The officer in charge of the Elevate raid, New Haven Police Department Assistant Chief of Operations Ariel Melendez, announced his resignation on Thursday. The announcement was made amidst ongoing internal investigations into multiple incidents in which Melendez was involved.
Both the Oct. 2 raid on the Morse-Stiles Screw at Elevate and a Sept. 25 incident involving the arrest of a citizen for filming police officers are currently under investigation, and Melendez was the ranking officer at both incidents. NHPD spokesman Joe Avery said Melendez is retiring of his own volition. One of three Assistant Chiefs in the department, Melendez is the only one who was not recently brought from Chicago by Chief Frank Limon.
Melendez was the highest ranking officer present at the Elevate raid where Yale students were held for over an hour by a SWAT team and were not allowed to use their cellphones to either make calls, take pictures or record videos. Multiple students reported officers discouraging phone use, and at least one was arrested for “interfering with a police officer” for an incident stemming from him using his phone.
Within a week of the incident, Mayor John DeStefano Jr. released statements questioning the use of a SWAT team, and affirming every citizen’s constitutional right to videotape police actions.
Several weeks later, the issue of video recording police again entered the news, with Melendez at the center of the controversy.
In November, reports surfaced of a Sept. 25 incident in which, according to a police report, Melendez ordered a man arrested for recording a police arrest from 25 feet away on his iPhone. According to the New Haven Independent, the man, Luis Luna, later said that when he received his phone back, the footage had been deleted.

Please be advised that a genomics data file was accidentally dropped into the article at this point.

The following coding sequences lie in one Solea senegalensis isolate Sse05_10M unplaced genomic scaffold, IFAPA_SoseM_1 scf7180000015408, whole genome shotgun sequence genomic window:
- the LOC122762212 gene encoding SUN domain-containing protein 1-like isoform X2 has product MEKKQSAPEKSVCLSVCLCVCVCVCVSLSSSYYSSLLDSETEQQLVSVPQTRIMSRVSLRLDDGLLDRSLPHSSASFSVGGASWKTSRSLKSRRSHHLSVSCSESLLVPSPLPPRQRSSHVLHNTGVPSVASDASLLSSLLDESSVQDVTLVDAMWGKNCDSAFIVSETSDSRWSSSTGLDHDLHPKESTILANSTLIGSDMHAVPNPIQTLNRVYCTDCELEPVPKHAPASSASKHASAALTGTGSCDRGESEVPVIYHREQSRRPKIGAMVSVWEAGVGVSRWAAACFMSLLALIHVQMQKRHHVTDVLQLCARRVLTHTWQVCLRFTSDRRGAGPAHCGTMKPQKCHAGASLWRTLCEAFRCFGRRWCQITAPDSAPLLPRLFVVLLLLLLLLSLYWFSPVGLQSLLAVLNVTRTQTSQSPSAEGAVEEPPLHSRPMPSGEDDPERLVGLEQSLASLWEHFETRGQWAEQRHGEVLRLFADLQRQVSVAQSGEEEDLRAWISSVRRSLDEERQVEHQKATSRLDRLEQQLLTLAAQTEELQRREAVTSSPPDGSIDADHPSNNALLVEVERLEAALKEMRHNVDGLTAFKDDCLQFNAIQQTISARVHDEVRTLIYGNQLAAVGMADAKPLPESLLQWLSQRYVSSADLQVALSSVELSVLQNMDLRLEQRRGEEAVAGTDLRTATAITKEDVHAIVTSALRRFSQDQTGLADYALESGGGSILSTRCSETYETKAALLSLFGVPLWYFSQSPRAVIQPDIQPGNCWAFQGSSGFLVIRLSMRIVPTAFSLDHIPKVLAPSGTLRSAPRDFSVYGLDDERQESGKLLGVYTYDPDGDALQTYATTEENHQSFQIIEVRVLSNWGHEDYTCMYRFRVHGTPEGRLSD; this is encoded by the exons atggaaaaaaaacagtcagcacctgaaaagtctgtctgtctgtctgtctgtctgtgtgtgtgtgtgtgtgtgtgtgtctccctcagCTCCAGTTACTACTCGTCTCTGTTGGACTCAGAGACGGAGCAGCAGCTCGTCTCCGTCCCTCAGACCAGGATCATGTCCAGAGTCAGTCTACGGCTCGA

NHPD Internal Affairs is still investigating both incidents, and no official statements have been released by the Department in either matter.
Neither scandal had any relation to Melendez’s retirement, Avery said.
“It had nothing to do with the incidents downtown,” he said. “He just feels that it’s time, and it’s his own personal decision.”
There is no official date for Melendez’s final day, Avery said, and he did not know when that announcement would be made.
Melendez will be receiving a pay increase because of is retirement. He will leave the NHPD with a $124,500 annual pension, according to the Independent, a pension which exceeds his current salary of $105,000. The pension is augmented by his over 30 years of service to the police force.
The wealth of experience differentiated Melendez as an officer, said Ward 12 Alderman and Vice-Chair of the New Haven Public Safety Committee Gerald Antunes. Melendez served under Antunes, a former NHPD district manager, for 30 years, first as a patrol officer, then as a detective and a sergeant.
“[Melendez’s] retirement will be a great loss to the city,” Antunes said. “He is an excellent officer.”
Antunes said he had not spoken to Melendez since the retirement announcement, but added that he did not believe it was connected to any incident.
Melendez began as a patrol officer in the Elm City 33 years ago and was promoted to his current post seven months ago, City Hall Spokeswoman Jessica Mayorga said in a press release. She added that, in addition to his duty with the NHPD, Melendez has served in the Marine Reserves for the past 15 years.